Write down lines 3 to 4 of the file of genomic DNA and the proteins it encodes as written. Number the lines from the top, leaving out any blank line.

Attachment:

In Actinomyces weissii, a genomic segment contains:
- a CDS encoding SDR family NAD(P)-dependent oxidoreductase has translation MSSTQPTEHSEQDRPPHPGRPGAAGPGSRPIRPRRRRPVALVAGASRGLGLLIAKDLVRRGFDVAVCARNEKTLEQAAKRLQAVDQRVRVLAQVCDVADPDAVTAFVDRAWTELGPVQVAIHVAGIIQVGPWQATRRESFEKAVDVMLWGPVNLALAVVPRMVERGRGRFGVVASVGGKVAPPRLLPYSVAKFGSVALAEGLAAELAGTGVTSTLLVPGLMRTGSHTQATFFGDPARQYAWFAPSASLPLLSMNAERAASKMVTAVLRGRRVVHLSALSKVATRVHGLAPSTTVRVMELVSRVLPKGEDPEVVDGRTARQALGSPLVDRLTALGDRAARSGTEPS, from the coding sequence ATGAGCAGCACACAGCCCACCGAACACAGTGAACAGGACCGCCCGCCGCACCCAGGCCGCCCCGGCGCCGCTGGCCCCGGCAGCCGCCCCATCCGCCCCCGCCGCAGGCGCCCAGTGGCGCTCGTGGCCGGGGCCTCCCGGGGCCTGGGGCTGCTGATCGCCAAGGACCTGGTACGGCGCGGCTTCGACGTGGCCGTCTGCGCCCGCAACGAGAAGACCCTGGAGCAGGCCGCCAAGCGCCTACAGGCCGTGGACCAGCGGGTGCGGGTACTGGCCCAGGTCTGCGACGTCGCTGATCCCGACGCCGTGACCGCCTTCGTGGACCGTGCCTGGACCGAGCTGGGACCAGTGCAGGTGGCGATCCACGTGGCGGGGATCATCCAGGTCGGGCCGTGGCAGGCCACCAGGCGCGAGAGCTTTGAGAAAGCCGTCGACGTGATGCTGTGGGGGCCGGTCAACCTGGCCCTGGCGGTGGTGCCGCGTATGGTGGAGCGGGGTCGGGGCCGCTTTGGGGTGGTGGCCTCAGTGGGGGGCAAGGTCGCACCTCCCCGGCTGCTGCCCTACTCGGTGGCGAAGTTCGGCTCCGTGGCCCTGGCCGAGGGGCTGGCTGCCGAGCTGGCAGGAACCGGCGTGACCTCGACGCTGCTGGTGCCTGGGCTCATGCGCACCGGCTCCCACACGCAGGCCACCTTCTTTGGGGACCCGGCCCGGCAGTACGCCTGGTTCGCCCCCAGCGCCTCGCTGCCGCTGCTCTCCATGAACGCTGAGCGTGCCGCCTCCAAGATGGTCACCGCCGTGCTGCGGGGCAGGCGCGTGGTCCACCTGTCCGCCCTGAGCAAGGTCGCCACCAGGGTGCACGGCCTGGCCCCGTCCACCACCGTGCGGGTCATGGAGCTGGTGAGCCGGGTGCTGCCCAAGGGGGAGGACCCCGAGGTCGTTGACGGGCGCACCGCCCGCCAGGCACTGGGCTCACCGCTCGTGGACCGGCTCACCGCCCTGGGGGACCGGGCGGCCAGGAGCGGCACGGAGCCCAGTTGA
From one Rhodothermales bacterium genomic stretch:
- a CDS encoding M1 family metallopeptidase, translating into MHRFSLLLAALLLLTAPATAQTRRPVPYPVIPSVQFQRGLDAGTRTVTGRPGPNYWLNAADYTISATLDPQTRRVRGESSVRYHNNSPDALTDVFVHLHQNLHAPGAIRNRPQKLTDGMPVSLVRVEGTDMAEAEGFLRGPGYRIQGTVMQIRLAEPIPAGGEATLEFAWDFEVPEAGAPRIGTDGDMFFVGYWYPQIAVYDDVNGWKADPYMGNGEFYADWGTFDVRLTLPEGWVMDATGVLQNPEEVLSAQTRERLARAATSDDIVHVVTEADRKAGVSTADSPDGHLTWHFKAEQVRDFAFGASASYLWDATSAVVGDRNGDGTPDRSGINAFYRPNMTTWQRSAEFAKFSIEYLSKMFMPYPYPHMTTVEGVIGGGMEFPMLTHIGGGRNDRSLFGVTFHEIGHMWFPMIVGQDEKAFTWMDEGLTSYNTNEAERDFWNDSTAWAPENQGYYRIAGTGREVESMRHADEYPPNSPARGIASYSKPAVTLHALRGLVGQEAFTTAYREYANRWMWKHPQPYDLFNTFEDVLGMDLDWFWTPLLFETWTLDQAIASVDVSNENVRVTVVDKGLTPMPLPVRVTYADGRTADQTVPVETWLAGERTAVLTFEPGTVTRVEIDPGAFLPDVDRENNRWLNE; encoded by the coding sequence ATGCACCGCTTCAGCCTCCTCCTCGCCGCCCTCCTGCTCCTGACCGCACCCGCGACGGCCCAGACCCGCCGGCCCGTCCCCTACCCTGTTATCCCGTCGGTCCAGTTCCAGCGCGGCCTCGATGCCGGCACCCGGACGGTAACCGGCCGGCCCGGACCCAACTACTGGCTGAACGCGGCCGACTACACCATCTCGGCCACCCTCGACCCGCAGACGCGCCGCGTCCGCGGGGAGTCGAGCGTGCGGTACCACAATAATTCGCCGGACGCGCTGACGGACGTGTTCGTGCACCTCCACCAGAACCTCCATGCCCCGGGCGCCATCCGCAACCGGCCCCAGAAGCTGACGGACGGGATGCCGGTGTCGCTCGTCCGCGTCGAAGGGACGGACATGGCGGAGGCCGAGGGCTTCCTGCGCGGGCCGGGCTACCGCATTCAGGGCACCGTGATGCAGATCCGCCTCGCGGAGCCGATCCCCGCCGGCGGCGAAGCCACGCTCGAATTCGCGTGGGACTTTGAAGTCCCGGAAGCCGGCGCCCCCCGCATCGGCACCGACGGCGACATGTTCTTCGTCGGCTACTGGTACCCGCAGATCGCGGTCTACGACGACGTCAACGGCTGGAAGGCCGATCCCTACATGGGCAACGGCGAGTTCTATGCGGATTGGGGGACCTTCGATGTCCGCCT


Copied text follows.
From one Rhodothermales bacterium genomic stretch:
- a CDS encoding M1 family metallopeptidase, translating into MHRFSLLLAALLLLTAPATAQTRRPVPYPVIPSVQFQRGLDAGTRTVTGRPGPNYWLNAADYTISATLDPQTRRVRGESSVRYHNNSPDALTDVFVHLHQNLHAPGAIRNRPQKLTDGMPVSLVRVEGTDMAEAEGFLRGPGYRIQGTVMQIRLAEPIPAGGEATLEFAWDFEVPEAGAPRIGTDGDMFFVGYWYPQIAVYDDVNGWKADPYMGNGEFYADWGTFDVRLTLPEGWVMDATGVLQNPEEVLSAQTRERLARAATSDDIVHVVTEADRKAGVSTADSPDGHLTWHFKAEQVRDFAFGASASYLWDATSAVVGDRNGDGTPDRSGINAFYRPNMTTWQRSAEFAKFSIEYLSKMFMPYPYPHMTTVEGVIGGGMEFPMLTHIGGGRNDRSLFGVTFHEIGHMWFPMIVGQDEKAFTWMDEGLTSYNTNEAERDFWNDSTAWAPENQGYYRIAGTGREVESMRHADEYPPNSPARGIASYSKPAVTLHALRGLVGQEAFTTAYREYANRWMWKHPQPYDLFNTFEDVLGMDLDWFWTPLLFETWTLDQAIASVDVSNENVRVTVVDKGLTPMPLPVRVTYADGRTADQTVPVETWLAGERTAVLTFEPGTVTRVEIDPGAFLPDVDRENNRWLNE; encoded by the coding sequence ATGCACCGCTTCAGCCTCCTCCTCGCCGCCCTCCTGCTCCTGACCGCACCCGCGACGGCCCAGACCCGCCGGCCCGTCCCCTACCCTGTTATCCCGTCGGTCCAGTTCCAGCGCGGCCTCGATGCCGGCACCCGGACGGTAACCGGCCGGCCCGGACCCAACTACTGGCTGAACGCGGCCGACTACACCATCTCGGCCACCCTCGACCCGCAGACGCGCCGCGTCCGCGGGGAGTCGAGCGTGCGGTACCACAATAATTCGCCGGACGCGCTGACGGACGTGTTCGTGCACCTCCACCAGAACCTCCATGCCCCGGGCGCCATCCGCAACCGGCCCCAGAAGCTGACGGACGGGATGCCGGTGTCGCTCGTCCGCGTCGAAGGGACGGACATGGCGGAGGCCGAGGGCTTCCTGCGCGGGCCGGGCTACCGCATTCAGGGCACCGTGATGCAGATCCGCCTCGCGGAGCCGATCCCCGCCGGCGGCGAAGCCACGCTCGAATTCGCGTGGGACTTTGAAGTCCCGGAAGCCGGCGCCCCCCGCATCGGCACCGACGGCGACATGTTCTTCGTCGGCTACTGGTACCCGCAGATCGCGGTCTACGACGACGTCAACGGCTGGAAGGCCGATCCCTACATGGGCAACGGCGAGTTCTATGCGGATTGGGGGACCTTCGATGTCCGCCT